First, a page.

BPA must continue to meet with customers in the ordinary course of business during the rate case. To comport with the rate case procedural rule prohibiting ex parte communications, BPA will provide notice of meetings involving rate case issues for participation by all rate case parties. Parties should be aware, however, that such meetings may be held on very short notice and they should be prepared to devote the necessary resources to participate fully in every aspect of the rate proceeding. Consequently, parties should be prepared to attend meetings every day during the course of the rate case.
Part IV—BPA's Proposed Solution to the Cost Recovery Problem
As noted earlier, the Administrator determined that in spite of the significant cost cutting identified in the Financial Choices process, BPA has less than a 50 percent probability of meeting its Treasury payment obligations. On February 7, 2003, the Administrator sent a letter to rate case parties and other interested individuals explaining the continued deterioration of BPA's financial situation and announcing the triggering of the SN CRAC process.
BPA is proposing a three-year variable SN CRAC adjustment to power rates, which has a cap limiting the amount of revenues that can be collected each year. Under BPA's proposal, in August of each year, the level of SN CRAC for the next fiscal year will be determined, based on the then-current forecast of PBL's accumulated net revenues (ANR) for the end of the then-current fiscal year. The annual average expected value for the SN CRAC is about 30 percent above May 2000 base rates. The adjustment in a particular year could be as high as 41 percent or as low as zero, depending on PBL's financial condition as reflected in BPA's forecasted ANR.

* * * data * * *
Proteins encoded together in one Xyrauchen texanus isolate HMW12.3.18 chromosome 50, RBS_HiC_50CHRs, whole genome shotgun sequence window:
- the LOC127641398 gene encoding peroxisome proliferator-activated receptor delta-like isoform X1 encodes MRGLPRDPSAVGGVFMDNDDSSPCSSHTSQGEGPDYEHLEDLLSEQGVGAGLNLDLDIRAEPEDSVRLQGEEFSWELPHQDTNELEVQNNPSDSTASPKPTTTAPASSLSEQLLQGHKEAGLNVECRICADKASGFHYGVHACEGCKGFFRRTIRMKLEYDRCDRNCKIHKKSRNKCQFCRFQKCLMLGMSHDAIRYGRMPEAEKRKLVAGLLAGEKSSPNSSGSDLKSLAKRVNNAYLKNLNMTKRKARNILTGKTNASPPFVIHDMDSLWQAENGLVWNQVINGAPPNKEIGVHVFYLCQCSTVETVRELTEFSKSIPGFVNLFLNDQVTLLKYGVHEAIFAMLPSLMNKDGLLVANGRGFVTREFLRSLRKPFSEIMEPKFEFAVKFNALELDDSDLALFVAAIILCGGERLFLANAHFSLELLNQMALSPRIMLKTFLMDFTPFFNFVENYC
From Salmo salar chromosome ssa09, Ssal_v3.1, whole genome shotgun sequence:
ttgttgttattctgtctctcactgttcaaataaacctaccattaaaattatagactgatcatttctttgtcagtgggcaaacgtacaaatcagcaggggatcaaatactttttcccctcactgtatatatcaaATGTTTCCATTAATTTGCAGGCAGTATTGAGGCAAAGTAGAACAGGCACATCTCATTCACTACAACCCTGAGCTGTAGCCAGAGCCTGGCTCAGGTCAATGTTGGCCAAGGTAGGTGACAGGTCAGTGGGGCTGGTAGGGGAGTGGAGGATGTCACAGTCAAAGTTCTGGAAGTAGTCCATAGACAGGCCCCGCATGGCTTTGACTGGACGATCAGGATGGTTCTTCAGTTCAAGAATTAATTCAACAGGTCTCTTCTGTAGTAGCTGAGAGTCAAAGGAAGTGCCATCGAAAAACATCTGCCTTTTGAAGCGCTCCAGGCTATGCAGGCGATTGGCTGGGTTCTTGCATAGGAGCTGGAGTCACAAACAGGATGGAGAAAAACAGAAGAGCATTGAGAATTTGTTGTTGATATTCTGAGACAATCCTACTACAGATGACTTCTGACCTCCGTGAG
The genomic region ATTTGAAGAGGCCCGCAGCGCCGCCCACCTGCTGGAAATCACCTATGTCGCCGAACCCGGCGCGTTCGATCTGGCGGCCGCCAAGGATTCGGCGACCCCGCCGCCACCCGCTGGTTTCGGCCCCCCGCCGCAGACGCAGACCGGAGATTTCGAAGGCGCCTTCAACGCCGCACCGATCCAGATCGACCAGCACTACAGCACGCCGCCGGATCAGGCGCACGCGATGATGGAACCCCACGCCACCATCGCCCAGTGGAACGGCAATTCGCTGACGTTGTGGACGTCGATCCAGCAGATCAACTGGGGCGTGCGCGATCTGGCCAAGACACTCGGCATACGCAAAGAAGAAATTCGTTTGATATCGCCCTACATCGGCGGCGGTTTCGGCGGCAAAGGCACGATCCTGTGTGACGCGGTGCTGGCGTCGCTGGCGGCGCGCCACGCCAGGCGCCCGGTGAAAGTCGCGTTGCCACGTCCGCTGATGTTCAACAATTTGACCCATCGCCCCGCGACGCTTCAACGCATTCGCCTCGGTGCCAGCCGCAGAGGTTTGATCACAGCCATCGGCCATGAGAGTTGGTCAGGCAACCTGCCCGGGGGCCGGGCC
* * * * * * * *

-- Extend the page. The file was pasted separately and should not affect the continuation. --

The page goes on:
These percentages do not reflect the overall rate increase customers can expect after the implementation of PBL's proposed SN CRAC because of the interaction among the three CRACs. The total power rate customers will pay will reflect changes to the LB and FB CRACs and the proposed SN CRAC. While it will vary, the resulting total rate is expected to be about 16 percent, on average, above FY2003 rates (which include LB and FB CRACs) for the remainder of the rate period.
B. Safety-Net Cost Recovery Adjustment Clause Design
BPA's SN CRAC proposal uses a Treasury payment probability measure different from that used in prior rate cases. BPA is concerned that a rate increase of the magnitude necessary to achieve the 80-88 percent five-year TPP standard used to establish the WP-02 rates is not sustainable in the current economy. Therefore, BPA is proposing to relax the standard, but at the same time provide sufficient assurance that by the end of the rate period BPA will have a high probability of making its payment to the U.S. Treasury. This assurance will be met in part by an additional criterion that the PBL expected net revenues for the entire rate period (FY 2002-2006) will be zero or greater. For the next general rate proceeding, BPA intends to return to its long-term goal of 88 percent TPP.
In January 1993, BPA adopted a 10-Year Financial Plan that included a TPP standard for use in setting BPA's rates. At that time, BPA typically had two-year rate periods and the TPP standard called for achieving a 95 percent probability that BPA would make all of its Treasury payments in that rate period on time and in full. BPA's 1996 rates were set to cover a five-year period, and in that process, the 95 percent probability was translated into an 88 percent five-year TPP that provided comparable assurance of timely repayment. The Fish and Wildlife Funding Principles guided the development of power rates for the FY 2002-2006 rate period. In the Fish and Wildlife Funding Principles, the standard for that five-year TPP was allowed to be in the range of 80 to 88 percent in light of the economic burden that achieving the full 88 percent TPP would impose on the Pacific Northwest region.